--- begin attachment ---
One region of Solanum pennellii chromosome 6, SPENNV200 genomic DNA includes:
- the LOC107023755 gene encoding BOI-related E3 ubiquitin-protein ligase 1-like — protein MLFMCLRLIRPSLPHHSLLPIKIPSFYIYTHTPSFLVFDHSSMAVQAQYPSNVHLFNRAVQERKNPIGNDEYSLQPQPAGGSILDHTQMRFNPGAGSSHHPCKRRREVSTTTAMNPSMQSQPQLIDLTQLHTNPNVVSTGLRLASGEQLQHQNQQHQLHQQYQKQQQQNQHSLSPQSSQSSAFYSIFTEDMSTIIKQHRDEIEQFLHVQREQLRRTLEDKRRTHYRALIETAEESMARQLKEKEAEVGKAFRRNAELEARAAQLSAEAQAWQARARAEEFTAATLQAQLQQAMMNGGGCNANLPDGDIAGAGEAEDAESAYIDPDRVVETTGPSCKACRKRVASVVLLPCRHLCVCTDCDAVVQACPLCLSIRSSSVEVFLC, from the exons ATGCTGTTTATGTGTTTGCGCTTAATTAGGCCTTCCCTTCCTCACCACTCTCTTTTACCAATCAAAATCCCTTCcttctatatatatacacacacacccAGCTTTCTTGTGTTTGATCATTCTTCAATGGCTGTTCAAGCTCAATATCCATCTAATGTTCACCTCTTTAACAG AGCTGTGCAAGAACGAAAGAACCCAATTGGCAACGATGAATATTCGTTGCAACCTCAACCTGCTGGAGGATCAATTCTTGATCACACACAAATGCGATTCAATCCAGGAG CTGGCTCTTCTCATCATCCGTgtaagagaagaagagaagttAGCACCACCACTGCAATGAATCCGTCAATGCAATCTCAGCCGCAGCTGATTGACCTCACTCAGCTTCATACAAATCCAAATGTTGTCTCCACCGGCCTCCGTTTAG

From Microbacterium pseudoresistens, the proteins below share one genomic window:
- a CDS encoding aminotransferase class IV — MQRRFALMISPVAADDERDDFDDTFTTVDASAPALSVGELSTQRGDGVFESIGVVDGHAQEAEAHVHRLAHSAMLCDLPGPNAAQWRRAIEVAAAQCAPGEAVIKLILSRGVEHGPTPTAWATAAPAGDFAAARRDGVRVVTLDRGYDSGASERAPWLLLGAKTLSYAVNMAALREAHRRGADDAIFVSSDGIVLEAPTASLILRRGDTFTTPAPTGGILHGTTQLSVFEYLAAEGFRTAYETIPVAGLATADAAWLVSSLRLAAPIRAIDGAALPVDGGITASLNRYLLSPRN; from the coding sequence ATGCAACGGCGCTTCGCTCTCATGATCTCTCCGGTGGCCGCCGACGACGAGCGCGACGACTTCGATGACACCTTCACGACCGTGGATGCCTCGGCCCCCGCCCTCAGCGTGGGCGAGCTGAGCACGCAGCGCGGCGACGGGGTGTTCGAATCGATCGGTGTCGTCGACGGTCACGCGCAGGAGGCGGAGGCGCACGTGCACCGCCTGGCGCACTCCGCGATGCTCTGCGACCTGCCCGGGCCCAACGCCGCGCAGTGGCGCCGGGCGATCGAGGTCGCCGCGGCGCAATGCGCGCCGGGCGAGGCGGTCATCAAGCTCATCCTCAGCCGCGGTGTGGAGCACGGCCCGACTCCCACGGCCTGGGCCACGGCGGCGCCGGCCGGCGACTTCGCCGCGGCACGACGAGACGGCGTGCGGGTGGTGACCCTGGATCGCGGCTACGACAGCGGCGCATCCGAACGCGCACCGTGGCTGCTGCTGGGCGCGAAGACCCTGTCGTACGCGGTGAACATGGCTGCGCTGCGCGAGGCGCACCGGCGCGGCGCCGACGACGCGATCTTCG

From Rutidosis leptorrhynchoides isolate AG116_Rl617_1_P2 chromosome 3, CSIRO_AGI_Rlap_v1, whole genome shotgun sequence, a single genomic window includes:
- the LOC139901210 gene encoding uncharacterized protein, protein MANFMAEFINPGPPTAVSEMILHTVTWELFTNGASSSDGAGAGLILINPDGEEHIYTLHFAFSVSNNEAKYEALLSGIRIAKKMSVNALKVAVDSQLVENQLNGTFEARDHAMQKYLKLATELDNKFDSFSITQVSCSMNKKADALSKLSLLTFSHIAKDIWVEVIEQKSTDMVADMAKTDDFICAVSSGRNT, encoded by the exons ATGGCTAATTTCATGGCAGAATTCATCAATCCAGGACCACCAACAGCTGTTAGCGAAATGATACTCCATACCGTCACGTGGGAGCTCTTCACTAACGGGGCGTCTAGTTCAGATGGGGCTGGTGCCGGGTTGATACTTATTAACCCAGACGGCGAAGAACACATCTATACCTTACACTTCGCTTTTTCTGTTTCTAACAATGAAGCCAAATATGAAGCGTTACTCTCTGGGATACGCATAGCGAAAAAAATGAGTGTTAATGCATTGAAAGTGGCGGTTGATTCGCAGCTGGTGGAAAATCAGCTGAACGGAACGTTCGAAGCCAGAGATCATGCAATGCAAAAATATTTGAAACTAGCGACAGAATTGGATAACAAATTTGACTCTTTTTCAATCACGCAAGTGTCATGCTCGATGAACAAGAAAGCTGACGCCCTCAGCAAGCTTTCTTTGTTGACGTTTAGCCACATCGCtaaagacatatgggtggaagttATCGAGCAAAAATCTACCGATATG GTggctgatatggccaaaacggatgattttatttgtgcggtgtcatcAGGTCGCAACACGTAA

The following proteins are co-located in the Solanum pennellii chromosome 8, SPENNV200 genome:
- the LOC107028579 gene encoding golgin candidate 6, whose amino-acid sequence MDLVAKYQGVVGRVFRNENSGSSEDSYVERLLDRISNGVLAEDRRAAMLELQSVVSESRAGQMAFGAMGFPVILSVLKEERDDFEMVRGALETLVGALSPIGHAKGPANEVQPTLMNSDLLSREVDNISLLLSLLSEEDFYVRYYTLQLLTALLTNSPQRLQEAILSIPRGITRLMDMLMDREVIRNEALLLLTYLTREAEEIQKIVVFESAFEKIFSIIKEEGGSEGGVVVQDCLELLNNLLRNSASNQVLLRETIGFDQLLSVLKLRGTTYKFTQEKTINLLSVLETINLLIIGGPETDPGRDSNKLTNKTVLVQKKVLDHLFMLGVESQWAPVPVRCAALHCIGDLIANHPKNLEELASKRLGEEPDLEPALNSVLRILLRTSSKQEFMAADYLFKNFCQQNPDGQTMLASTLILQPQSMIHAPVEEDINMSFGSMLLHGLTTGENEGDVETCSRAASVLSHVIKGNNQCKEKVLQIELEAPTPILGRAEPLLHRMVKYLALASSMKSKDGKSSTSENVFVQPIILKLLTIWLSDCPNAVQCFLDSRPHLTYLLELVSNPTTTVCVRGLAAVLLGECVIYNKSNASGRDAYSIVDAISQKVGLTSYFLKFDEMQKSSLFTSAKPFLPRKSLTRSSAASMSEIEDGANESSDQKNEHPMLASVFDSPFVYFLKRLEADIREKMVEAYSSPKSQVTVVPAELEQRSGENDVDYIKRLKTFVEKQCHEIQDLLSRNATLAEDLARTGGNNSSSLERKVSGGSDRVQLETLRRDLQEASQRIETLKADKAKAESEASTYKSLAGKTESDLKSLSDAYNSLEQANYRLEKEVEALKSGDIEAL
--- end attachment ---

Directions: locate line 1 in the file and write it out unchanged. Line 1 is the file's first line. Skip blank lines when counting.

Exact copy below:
One region of Solanum pennellii chromosome 6, SPENNV200 genomic DNA includes: